Tecno’s latest smartphone is both exciting and refreshing.
Exciting in the sense that, after interacting with it over the last few days, I cannot escape the fact that it’s a really well-built device. The design is inviting.
Refreshing because, well, despite 2018 having been the year of the budget smartphone, there are still not as many interesting Kshs 15,000 smartphones out there.
While the Tecno Camon 11 that I’ve had in for review maintains the Bordeaux red shade that I liked in the Camon X Pro months ago, there’s a difference. The red shade on the Camon 11 is on a very shiny plastic back that, surprisingly, isn’t a fingerprint magnet. As you can already tell, I have, as a result, had very little use for the back cover that coves in the device’s box – and which I really liked when I first saw it.
The buttons on the left, the volume up and down and power on/off buttons, are well-placed, easy to rich and making it possible to handle a 6-inch device with one hand, something that I didn’t anticipate.
The only bone I have to chew with the device’s design is (not the notch) the decision to omit a notification LED and building the function into the camera flash. That means, given its large size, the camera’s flash comes to life every other time the device wants to draw the user’s attention to an unread message, missed call or something like that. The light from the camera flash, as you would know, is not minimal. Place the Camon 11 on a table at night and this makes it stand out – not in a good way.
One of the main differences between the Tecno Camon 11 and its Pro sibling is the cameras on the front and the back. On the back, there’s a 13-megapixel snapper that is accompanied by a 2-megapixel lens. From my little usage, the results are a mixed bag here. Nothing out of the ordinary, just what you’d expect from a device of the Camon 11’s pricing, that camera-centred branding be damned. Sure, there are lots of options when it comes to bokeh effects, a beauty mode and all but…
I am also not sure if going with just the AI camera for the main snapper is a good thing but then again, some of us can hardly tell the difference other than the saturated colours, at least going by our experience elsewhere, so, whatever.
It is the front-facing 16-megapixel camera that really shines and is my favourite. I am not the biggest fan of taking selfies at every turn but if that is your cup of tea then you are in luck. The Camon 11’s selfie shooter holds up fine, for the most part. Things are only murky when you opt to take portrait shots as these are not perfect. To be fair to the device, that is a problem even smartphones that go for as much as over 6 times the Camon 11’s price also have to contend with.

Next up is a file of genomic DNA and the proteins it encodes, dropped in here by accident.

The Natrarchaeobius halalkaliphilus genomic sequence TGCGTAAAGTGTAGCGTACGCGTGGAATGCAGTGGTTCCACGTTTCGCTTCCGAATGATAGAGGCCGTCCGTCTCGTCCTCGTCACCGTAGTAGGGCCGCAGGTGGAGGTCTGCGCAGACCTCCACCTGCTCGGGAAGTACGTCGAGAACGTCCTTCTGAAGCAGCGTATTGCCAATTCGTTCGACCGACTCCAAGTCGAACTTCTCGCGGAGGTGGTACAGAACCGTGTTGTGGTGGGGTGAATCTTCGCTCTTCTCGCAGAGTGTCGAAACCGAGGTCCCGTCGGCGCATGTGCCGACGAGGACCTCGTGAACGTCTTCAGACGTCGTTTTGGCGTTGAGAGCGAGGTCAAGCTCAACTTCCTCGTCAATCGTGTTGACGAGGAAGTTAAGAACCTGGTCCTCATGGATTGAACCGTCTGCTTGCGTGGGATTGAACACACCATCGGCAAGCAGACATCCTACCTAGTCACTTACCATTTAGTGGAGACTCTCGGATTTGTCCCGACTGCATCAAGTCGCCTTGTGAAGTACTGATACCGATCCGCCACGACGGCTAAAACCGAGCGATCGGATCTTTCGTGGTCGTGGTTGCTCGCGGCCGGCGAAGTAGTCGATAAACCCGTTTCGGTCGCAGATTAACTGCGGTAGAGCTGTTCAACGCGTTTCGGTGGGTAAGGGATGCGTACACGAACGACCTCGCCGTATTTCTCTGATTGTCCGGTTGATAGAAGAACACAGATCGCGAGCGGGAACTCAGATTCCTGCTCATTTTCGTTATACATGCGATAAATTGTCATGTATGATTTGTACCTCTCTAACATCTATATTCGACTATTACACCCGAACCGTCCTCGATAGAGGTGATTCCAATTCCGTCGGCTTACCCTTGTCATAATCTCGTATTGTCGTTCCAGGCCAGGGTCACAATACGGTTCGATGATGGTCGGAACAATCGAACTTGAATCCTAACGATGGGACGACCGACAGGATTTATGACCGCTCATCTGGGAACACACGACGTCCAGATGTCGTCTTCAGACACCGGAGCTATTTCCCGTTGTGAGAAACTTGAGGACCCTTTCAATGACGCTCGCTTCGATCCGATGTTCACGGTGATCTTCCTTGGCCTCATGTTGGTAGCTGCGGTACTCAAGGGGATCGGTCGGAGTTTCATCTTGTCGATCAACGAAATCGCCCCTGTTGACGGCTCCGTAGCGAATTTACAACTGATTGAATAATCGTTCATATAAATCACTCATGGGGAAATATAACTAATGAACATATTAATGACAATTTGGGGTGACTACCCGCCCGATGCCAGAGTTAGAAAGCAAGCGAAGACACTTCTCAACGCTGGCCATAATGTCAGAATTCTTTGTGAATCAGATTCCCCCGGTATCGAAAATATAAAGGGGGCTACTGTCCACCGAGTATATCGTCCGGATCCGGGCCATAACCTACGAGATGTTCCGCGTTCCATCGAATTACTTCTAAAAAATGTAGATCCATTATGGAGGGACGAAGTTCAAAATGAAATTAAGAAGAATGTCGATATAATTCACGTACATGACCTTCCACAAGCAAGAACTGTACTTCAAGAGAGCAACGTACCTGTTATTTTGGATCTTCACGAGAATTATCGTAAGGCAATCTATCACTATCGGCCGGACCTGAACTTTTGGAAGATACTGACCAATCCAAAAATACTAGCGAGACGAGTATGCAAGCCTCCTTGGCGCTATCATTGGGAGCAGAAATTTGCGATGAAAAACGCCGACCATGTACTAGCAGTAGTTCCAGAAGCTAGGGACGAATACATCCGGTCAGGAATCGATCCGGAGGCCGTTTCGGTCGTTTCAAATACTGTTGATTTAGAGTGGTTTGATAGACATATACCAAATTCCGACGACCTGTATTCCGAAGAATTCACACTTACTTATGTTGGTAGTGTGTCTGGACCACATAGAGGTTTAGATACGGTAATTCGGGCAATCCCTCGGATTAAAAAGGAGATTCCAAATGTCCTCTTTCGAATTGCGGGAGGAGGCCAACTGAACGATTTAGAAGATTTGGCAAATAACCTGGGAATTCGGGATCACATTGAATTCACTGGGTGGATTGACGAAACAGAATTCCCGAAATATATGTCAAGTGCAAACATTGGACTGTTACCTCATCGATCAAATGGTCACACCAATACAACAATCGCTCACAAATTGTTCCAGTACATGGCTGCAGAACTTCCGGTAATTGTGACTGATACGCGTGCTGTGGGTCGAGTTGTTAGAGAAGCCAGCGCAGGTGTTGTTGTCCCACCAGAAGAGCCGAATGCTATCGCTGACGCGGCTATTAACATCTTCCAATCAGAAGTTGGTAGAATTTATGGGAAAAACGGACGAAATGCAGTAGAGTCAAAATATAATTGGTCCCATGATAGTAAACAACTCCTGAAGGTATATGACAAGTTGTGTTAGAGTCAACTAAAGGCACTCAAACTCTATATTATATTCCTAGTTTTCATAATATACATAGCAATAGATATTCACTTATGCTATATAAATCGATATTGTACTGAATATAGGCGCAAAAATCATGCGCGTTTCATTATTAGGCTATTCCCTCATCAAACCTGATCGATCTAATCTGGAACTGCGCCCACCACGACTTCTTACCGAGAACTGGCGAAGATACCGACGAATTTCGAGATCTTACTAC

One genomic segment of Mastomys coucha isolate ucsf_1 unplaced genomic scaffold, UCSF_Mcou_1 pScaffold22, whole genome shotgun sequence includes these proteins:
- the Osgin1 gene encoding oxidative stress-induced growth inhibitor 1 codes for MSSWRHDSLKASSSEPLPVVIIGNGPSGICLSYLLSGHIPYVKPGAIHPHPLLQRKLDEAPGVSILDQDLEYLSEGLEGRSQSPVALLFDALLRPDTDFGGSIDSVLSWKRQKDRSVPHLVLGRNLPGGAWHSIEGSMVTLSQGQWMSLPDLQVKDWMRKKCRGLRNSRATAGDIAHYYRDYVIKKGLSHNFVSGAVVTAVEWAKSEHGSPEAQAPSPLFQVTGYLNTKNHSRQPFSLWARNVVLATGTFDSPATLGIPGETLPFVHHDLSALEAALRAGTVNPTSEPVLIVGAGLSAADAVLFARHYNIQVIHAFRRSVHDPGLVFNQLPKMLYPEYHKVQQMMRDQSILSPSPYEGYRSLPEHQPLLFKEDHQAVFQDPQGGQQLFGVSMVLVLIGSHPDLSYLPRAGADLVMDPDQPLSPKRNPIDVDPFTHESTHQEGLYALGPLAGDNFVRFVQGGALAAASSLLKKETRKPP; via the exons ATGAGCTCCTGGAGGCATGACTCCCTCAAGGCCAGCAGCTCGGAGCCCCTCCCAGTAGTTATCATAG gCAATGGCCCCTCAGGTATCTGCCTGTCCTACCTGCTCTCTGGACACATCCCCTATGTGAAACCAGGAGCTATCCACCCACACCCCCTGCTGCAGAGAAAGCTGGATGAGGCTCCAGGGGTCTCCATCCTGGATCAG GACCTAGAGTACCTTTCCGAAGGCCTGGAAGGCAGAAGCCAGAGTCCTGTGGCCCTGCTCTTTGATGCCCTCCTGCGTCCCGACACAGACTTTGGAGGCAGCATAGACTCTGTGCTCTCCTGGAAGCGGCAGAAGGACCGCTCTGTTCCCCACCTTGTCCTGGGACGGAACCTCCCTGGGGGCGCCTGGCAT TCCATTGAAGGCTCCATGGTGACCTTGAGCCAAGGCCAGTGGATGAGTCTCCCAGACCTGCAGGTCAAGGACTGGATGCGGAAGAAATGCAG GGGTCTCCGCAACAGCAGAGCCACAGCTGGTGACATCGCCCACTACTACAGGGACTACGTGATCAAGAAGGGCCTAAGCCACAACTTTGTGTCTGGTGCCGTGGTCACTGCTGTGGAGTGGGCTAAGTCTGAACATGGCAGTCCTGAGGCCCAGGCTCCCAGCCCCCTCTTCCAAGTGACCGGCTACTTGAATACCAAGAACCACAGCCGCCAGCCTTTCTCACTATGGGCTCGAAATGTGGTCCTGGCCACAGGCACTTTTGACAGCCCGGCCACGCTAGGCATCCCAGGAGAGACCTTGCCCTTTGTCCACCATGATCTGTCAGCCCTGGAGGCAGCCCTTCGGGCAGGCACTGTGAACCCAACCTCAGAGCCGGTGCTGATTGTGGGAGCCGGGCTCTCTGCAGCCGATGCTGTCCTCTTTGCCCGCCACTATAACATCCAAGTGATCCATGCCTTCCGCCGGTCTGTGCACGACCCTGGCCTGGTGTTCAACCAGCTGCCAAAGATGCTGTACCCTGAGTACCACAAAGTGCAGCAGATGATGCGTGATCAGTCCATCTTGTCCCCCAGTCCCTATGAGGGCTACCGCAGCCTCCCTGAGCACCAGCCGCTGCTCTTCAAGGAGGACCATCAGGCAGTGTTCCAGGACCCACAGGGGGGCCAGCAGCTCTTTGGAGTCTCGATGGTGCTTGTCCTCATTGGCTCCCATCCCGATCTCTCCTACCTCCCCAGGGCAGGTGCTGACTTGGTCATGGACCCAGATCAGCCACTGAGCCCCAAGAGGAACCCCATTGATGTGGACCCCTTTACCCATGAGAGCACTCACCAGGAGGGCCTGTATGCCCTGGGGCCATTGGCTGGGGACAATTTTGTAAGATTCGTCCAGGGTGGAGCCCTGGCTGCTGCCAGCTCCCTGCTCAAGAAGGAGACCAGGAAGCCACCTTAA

I happen to have sampled the Pro model and I can say it upfront: you are better off with that model when it comes to photos than the standard Camon 11. Sure, they are all cut from the same cloth but one is definitely superior and it’s not the one that is the subject of this review.
The Camon 11’s MediaTek processor manages to handle things just fine and at no point was I bugged by performance issues throughout my use of the device. The Tecno Camon 11 not only feels fast, but it’s also actually fast.
The Camon 11’s software is disappointing. While I was excited when setting it up for the first time that my cries to have the sign in/up prompt to Tecno’s user forums abandoned had been heard, that excitement was shortlived as I got to interact with the device over the following days.
There are unnecessary pop-ups in the notification shade from the device’s phone manager application, dubbed Phone Master, prompting the user to do this or that – pointless tasks given our understanding of Android and how it works. Themes, while a good thing in boosting the customization options available to users, seem to be a bother on the Camon 11 if the number of times one has to put up with the nagging prompt to sample them is anything to go by. Phone Master is also the number one source of the device’s only noticeable battery drain.
Then there’s the elephant in the room: ads. There are ads in the notification dropdown, there are ads in the app drawer. While I understand the motivation, this is, honestly, too much.